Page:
You're right they do. But they are not poems. They are much longer.

“How can length have anything to do with it. Maybe you think form is the primary difference. Many poems dwarf many stories. Some of the short stories of Jorge Luis Borges read like poems. In fact some are. What is the difference then?"

You're getting into some difficult territory. We can't cover this easily or quickly. You have to read more poetry to find the answer. But most scholars of Borges easily agree which of his works fall into which category.

“I've read everything written since the beginning of history and remember every word. Here's a bit of a poem I've shortened."

It's not a poem if you've shortened it.

"No? Don't all essential things retain their essence when divided? Granite is still granite when it breaks into sand."

But life cannot be broken in two pieces.

"No? Tell that to a cactus. Cut it into a hundred pieces and it will be grateful. Plant any piece you want."

Well there are differences between living things and non-living things. I'll think on it and let you know. What were you going to say about the poem?

"It's a fragment. I've cut it down. Here's what I've got:

     On the crupper of a blue horse
     A boy in years, a man in deeds
     By nightfall, food for ravens.

"Now would you call this a poem, or a story?”

It’s a poem.

“Why? It tells a story, in a very matter of a fact way does it not.”

Yes but it is clearly a poem. The words that are used. The ‘crupper’ of a blue horse. Horses aren’t blue.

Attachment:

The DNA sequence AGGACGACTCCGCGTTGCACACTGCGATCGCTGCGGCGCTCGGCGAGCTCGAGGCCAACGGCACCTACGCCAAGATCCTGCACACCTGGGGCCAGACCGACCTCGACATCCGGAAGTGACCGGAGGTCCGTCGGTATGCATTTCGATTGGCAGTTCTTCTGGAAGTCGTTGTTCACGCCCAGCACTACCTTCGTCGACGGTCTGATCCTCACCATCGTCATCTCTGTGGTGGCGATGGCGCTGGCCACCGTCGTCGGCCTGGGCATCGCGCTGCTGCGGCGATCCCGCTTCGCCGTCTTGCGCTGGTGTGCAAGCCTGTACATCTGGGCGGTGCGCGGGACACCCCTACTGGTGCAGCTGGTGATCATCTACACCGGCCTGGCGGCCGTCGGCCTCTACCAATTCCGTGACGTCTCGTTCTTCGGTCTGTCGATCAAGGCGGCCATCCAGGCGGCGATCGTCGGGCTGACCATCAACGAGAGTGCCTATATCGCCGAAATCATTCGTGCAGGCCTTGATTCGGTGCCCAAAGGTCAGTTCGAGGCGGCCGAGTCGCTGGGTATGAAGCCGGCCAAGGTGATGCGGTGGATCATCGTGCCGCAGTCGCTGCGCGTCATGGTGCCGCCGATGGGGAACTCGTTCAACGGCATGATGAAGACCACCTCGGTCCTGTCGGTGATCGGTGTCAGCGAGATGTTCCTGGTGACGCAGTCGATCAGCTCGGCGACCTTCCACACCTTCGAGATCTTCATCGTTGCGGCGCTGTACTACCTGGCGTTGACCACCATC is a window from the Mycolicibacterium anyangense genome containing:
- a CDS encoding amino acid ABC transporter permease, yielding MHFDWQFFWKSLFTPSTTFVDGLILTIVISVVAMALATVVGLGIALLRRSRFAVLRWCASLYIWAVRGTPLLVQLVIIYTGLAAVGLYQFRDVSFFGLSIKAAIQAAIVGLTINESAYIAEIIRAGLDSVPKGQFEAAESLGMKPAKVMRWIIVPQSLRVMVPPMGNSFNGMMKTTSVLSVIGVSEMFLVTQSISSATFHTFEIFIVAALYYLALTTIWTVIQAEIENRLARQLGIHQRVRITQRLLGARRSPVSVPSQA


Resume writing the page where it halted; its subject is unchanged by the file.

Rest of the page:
“They can be. The ancient Celts who wrote this often painted their horses blue before going into battle. We agree that he died in a war do we not?”


“But where does it say ‘war’ or ‘sword’ or ‘killed.’ Nowhere. It just says a young boy who was brave was on a horse and implies that he was food for ravens. It doesn’t even say that he was killed and then became food for ravens. It could have been a sentence that was cut off.”

That's silly.

"No it isn't. It's my loose interpretation of a very tiny part of a famous Welsh poem called the 'Goddodin', by Anuerin."

All right you win. What makes it a poem?

"Let’s try something else first. What is the difference between a car and a motorcycle?"

Now you are being silly. A car has four wheels, and a motorcycle has two. A car usually carries one to four people and a motorcycle usually only can carry two.

"Some cars have three wheels, and so do some motorcycles, the ones with side cars.Those motorcycles can carry three people whereas some of your cars can only carry two."

These things are not exact!

“More exact than you think. Every person I know will know whether to call a motor vehicle a car or a motorcycle or a truck for that matter. But despite this you don’t have a definition. These are objects made by men and are used to move from place to place. They have different names which are loosely used to describe them but essentially are the same. They are more similar than different. I’m trying to point out that definitions are employed to make distinctions where distinctions are inherently difficult, not easy. I do not ask you what is the difference between a rainbow and a baseball, though I could easily. The definition comes into questions in cases where it can be challenged. Am I not right?”